“Will this candidate perform once hired?” – This is the big haunting question that beleaguers every hiring manager.
As I sat interviewing the candidate at my desk, I felt like a clairvoyant gazing at the crystal ball with only one question – “Will he perform or won’t he?” Given equal IQ, I knew that candidates with a more suitable behavioural profile will be successful. IQ is easier to measure but behaviour is a lot more complex.
In the past, I have used psychometric tests to help solve this mysterious question. They “usually” help you in finding the right fit and objectively evaluating the suitability of the candidate for the job role. This could be one of the reasons why psychometric tests are being used by about 80 % of US Fortune 500 and 75 % of UK Times 100 companies (Cite1)
However, there are many risks associated with using psychometrics for hiring:
1. Using the right test. There are far too many psychometric tests available in this world. A google search on psychometric tests shows up 2.1 million results. The suitability of the tool depends on the parameters one has chosen to measure for success in a job role along with many other parameters.
2. Flynn effect. Research has shown that the average intelligence of humans in every decade rises by 5-25%. Flynn effect measures both fluid and crystalized intelligence – with more emphasis on fluid intelligence. Fluid intelligence is the general ability to think abstractly, reason, identify patterns, solve problems, and discern relationships. Haven’t we noticed it – when we see our children grasping complex concepts faster than we did when we were their age. The maximum increase in intelligence has been noticed in the past couple of decades in Asia. The big question here is – Are the tests updated to reflect the Flynn effect? Many of these tests were designed during or after World War – II and very few have since then been updated for making them relevant.
3. Cultural validity of the tests. Are the tests valid for your cultural environment? I have come across many questions which seem very apt for the western culture but if given to an Asian, it might garner very different responses. The decisions taken based on these tests can be very risky.
Using psychometrics in isolation is fatal. My experience of the past 15 years also tells me that these tests can at best be used along with other data points.
And perhaps connecting all the data points – psychometric tests, multiple rounds of interview, aptitude tests, assessment center data is more of an art performed by a seasoned expert. Most organizations use multiple methods to validate the hiring decision but inevitably base the decision on the judgment of the interviewer.
The cost of a bad hire is daunting – it can run into thousands and millions of dollars. HBR, in a recent study, points out that 80% of employee turnover is due to bad hiring decisions. But – help is at hand – predictive analytics is turning this whole art into a smart science.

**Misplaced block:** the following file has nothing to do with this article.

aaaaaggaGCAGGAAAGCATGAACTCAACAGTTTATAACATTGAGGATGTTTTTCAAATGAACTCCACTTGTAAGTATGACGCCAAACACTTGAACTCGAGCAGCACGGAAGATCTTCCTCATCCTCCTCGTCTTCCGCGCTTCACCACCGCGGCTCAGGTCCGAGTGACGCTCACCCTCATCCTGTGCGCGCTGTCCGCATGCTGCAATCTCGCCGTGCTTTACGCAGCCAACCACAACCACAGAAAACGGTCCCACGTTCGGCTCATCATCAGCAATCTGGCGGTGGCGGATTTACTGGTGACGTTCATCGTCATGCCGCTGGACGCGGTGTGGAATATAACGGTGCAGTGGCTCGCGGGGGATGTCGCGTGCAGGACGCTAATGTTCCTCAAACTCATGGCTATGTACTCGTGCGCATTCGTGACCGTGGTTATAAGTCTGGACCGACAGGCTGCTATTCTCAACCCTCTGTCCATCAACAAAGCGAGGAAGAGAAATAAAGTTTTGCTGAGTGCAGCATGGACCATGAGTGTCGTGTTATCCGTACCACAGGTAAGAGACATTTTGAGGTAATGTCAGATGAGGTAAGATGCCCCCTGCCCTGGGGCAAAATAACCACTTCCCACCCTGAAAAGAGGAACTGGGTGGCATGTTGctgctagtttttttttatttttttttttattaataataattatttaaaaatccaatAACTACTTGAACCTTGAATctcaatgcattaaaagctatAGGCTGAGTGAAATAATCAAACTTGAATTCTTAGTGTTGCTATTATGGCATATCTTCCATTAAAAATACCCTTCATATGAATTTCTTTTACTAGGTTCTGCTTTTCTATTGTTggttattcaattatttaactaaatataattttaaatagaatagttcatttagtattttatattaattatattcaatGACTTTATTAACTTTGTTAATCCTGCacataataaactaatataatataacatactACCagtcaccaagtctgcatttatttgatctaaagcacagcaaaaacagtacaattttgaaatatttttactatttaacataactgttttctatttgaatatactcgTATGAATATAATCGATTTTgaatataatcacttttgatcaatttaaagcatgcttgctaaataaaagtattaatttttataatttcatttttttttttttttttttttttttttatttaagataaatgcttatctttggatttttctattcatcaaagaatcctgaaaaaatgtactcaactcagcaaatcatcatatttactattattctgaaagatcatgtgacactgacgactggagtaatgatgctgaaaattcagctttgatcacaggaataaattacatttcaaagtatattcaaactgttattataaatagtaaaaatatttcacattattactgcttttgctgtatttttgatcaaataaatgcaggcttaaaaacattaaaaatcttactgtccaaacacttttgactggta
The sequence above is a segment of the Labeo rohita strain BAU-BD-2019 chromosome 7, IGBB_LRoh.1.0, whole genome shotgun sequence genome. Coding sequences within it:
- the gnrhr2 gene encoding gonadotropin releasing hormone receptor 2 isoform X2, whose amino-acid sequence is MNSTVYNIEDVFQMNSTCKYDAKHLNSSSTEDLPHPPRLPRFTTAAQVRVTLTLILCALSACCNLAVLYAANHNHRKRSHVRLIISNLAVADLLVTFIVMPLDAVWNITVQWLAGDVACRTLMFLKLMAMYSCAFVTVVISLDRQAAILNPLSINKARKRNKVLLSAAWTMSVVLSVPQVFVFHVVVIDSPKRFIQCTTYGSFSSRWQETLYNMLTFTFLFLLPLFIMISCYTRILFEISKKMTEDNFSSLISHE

In today’s volatile times, we want to predict the weather, sport results, financial numbers, stock prices, sales performance etc. Many organizations have been using psychometrics to predict the best fit for the jobs. But the reliability of the psychometrics in predicting the future is fuzzy. Let’s admit it, it’s easier to predict the trajectory of a satellite rather than a behaviour of the human mind.
Big data, the hottest addition to the corporate world is moving beyond sales projection and customer retention numbers. A recent Wall Street Journal article reported – “For more and more companies, the hiring boss is an algorithm.”
The cost of hiring failure in today’s times is so high that companies cannot ignore the potential benefits of using predictive analytics for hiring. It is a well – known fact that Google and Sears are using big data to improve their hiring success. It is no longer about taking reactive decisions based on reports and dashboards. The new gen HR is moving towards predicting future outcome of their biggest asset – “people”
Some organizations like Wells Fargo have used pre-employment screening to predict their hiring success for over 2 million people (Cite3). To aid in standardizing recruitment across the company, Wells Fargo uses a combination of 65 questions. They focus on questions that capture biometric data which is easily verifiable; like how many jobs have you had, how long have you stayed on these jobs etc.
After running 1000 initial assessments, Wells Fargo along with their vendor partner – Kiran Analytics figured various parameters for a successful hire. The idea was to choose top performers while minimizing turnover. This initiative has increased their teller retention by 15% and personal banker retention by 12%.
Some companies are even combining psychometric test reports with other data points to arrive at predictive analytics.
By combining demographics data and psychometric profile of their current successful employees and then mapping it against the potential hires, data analytics would predict the success of the hire. It is not too far in the future, that using your Facebook and other social media profiles, organizations will lure you to work with them; and it wouldn’t be bad idea – because you will get to work with the organization which is the best fit for you.
In my opinion, predictive analytics which has the blend of psychometrics would be the crystal ball which every hiring manager would love to have in their hand.
Author Credit: Smita Dinesh, Managing Director and Founder, Able Ventures
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